Schoolhouse Rock makes the law-making process seem straightforward. There’s no song to explain what happens when that law is full of holes, not all law enforcement officials understand (or choose to uphold) the law, and/or the law doesn’t coincide with federal laws. Instead, patients get tossed around in the unintended consequences and unaddressed problems of the law.

That’s the best summary I can write for this article from the Seattle Weekly. Whoever wrote the headline, Club Pot Med, had to be high at the time, but the fascinating article explores the crusade of Douglas Hiatt, a former public defender, whose career is dedicated to supporting patients by sorting out this law. The article explains,

“The mess that gets Hiatt out of bed each day exists because the state’s medical marijuana law is so broadly worded that cops keep busting legitimate patients, that judges state that the law doesn’t exist, and that newly diagnosed cancer patients, for example, are frequently left with no practical way to grow their own marijuana, as the law allows. They are a bit too sick, and it takes three to four months to go from seed to weed. That’s a lot of vomiting in the meantime.”

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Three Cheers for Montel Williams

Talk show host Montel Williams went before a New Jersey senate panel today to urge lawmakers to enact medical marijuana laws. Williams uses marijuana to control debilitating pain from MS and became an activist for it after an ATF officer stopped him at the Detroit airport for carrying drug paraphernalia.

I never would have guessed that I’d praise a talk show host publicly, but surprises are good. Celebrity is powerful and the more visible the fight for pain control is, the faster we’re likely to see some changes. Thanks for giving us voice, Montel!

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“Potheads and Sudafed,” a New York Times Editorial

“Potheads and Sudafed,” a NY Times editorial that ran yesterday, caught the attention (and raised the ire) of About.com’s headache page guide, Teri Robert. The article addresses issues raised by the FDA’s denial of medicinal marjiuana’s efficacy. Columnist John Tierney writes of the conundrum:

Officially, the D.E.A. says it wants patients to get the best medicine. But look at what it’s done to scientists trying to study medical marijuana. They’ve gotten approval for their experiments from the F.D.A., but they can’t get the high-quality marijuana they need because the D.E.A. won’t allow it to be grown. The F.D.A. actually wants to know if the drug works, but the D.E.A. is following the just-say-know-nothing strategy: as long as researchers can’t study marijuana, they can’t come up with evidence that it’s effective.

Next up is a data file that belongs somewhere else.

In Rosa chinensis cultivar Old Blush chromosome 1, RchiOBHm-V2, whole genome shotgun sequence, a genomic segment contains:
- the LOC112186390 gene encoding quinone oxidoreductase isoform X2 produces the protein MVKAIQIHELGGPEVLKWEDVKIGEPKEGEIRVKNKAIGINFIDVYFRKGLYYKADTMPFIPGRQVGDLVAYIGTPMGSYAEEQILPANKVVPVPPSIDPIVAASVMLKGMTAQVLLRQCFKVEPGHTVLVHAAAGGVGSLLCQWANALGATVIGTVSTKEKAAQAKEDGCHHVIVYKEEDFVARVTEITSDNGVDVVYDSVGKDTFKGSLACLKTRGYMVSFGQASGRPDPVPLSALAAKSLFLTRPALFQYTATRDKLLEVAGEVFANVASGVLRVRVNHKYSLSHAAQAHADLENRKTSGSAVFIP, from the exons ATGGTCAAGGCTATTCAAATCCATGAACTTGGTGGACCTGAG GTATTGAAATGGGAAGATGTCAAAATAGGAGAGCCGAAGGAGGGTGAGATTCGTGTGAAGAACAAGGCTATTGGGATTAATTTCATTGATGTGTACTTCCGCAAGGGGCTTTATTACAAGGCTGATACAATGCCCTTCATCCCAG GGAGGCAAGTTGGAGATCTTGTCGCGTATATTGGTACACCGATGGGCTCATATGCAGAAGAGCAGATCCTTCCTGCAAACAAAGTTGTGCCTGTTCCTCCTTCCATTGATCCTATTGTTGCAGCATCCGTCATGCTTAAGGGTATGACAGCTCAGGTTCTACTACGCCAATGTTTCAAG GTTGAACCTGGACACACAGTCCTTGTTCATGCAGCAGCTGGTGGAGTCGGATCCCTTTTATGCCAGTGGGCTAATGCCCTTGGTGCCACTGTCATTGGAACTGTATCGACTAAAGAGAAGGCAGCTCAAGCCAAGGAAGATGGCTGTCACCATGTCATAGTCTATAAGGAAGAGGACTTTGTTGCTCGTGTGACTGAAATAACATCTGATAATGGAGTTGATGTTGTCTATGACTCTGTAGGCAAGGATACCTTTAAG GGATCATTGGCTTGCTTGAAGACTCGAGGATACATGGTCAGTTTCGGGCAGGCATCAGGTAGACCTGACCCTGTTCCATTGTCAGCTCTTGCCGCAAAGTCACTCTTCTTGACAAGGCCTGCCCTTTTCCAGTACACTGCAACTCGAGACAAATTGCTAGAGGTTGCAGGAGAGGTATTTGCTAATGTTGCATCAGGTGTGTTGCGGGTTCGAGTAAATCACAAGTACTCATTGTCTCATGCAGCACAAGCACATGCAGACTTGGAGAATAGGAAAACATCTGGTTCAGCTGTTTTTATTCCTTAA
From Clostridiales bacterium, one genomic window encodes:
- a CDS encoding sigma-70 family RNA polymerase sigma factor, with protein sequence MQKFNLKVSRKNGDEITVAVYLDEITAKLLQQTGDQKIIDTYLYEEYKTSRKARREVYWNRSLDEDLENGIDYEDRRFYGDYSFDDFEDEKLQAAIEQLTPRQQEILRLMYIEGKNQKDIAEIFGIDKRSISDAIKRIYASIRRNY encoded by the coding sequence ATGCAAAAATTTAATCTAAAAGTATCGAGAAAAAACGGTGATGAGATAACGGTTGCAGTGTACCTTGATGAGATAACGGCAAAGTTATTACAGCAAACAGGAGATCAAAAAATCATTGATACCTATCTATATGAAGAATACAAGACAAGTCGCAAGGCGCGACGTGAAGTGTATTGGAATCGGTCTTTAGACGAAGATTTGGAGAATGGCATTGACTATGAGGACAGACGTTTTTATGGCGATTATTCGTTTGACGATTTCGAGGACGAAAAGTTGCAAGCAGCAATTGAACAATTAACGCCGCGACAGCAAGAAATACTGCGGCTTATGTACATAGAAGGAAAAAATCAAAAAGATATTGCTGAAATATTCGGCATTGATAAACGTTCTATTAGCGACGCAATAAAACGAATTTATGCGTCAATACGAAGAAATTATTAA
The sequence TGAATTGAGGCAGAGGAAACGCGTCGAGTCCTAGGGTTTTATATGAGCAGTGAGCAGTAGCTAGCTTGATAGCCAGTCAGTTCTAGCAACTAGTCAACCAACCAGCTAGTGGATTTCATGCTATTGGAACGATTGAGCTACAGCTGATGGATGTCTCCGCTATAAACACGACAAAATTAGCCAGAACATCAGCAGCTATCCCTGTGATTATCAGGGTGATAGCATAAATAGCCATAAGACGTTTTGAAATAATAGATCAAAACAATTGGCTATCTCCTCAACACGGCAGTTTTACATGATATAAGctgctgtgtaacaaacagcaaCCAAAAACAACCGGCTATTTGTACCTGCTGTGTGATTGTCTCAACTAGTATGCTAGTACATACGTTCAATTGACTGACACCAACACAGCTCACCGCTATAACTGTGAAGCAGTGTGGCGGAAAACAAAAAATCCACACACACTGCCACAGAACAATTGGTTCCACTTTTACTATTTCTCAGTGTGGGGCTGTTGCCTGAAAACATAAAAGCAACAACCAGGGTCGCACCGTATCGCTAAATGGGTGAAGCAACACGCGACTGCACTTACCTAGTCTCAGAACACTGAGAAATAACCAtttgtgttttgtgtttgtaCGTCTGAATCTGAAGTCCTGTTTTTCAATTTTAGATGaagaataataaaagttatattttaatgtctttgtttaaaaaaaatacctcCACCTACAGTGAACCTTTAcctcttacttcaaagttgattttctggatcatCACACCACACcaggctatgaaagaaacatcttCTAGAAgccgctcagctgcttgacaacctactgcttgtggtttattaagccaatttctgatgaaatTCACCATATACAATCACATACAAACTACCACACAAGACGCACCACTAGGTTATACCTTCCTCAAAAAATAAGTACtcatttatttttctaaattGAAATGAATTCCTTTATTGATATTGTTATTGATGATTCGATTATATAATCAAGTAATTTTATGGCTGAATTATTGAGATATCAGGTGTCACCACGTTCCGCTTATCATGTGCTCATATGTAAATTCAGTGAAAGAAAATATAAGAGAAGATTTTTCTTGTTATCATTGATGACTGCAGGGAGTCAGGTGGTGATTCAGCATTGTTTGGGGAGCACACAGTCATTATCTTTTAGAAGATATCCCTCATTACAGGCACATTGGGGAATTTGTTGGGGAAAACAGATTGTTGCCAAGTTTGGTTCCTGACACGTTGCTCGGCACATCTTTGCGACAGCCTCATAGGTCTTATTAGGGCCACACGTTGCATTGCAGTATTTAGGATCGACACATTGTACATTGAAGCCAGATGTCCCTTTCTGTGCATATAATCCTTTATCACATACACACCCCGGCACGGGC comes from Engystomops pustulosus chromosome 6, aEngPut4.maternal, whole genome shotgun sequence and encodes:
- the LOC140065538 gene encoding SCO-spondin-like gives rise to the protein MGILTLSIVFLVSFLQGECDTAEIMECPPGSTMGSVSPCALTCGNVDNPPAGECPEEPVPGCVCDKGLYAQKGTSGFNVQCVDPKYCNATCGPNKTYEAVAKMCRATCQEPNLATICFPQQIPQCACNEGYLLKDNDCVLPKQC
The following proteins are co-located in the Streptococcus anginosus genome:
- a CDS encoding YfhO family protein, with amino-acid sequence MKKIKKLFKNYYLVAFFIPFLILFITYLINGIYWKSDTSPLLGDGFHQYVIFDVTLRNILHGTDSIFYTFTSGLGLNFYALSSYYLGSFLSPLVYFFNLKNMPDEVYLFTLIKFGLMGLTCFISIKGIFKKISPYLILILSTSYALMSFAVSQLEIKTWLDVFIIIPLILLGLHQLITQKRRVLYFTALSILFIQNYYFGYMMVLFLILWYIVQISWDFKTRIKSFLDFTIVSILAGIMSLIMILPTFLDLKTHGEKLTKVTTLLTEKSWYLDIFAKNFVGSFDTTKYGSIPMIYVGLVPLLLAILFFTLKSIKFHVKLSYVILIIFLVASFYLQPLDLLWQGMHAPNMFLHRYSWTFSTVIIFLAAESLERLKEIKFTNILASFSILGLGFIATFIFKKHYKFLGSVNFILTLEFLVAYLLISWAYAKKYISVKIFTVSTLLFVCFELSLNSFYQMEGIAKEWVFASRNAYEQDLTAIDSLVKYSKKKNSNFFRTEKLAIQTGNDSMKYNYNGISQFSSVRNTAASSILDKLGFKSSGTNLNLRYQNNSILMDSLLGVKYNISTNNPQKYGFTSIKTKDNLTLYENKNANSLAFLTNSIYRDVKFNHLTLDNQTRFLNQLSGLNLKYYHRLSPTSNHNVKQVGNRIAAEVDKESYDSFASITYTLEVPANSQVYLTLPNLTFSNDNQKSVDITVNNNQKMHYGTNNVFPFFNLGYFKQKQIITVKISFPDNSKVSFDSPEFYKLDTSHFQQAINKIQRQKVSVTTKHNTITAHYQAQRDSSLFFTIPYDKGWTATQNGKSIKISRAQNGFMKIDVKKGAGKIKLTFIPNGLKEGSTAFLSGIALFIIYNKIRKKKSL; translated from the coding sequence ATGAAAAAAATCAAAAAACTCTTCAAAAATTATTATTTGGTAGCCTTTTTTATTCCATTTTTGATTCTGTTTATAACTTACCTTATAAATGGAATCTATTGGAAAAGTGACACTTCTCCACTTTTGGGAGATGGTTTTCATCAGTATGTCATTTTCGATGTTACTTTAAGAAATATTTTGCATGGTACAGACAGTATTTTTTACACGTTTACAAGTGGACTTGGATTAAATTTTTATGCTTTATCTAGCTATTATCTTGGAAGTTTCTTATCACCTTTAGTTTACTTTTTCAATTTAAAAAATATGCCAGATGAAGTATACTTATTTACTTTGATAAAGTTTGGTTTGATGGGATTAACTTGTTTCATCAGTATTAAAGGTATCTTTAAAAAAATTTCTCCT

And as long as there’s no conclusive evidence that medical marijuana works, the D.E.A. and its allies on Capitol Hill can go on blindly fighting it. Representative Mark Souder, the Indiana Republican who’s the most rabid drug warrior in Congress, has been pressuring the F.D.A. to crack down on medical marijuana. Last week the agency finally relented: in return for not having to start busting anyone, it issued a statement stressing the potential dangers and lack of extensive clinical trials establishing medical marijuana’s effectiveness.

For more information about the DEA’s stance, see this post.

FYI: The article is only available on the Times site if you have a paid subscription, but you can probably use your public library card to read it in a full-text newspaper database online. (The database I used is called ProQuest and I accessed it trhough the magazine and newspaper section of the library’s databases. These specific details are only applicable through my library, of course, but I hope they help you navigate your library’s website.)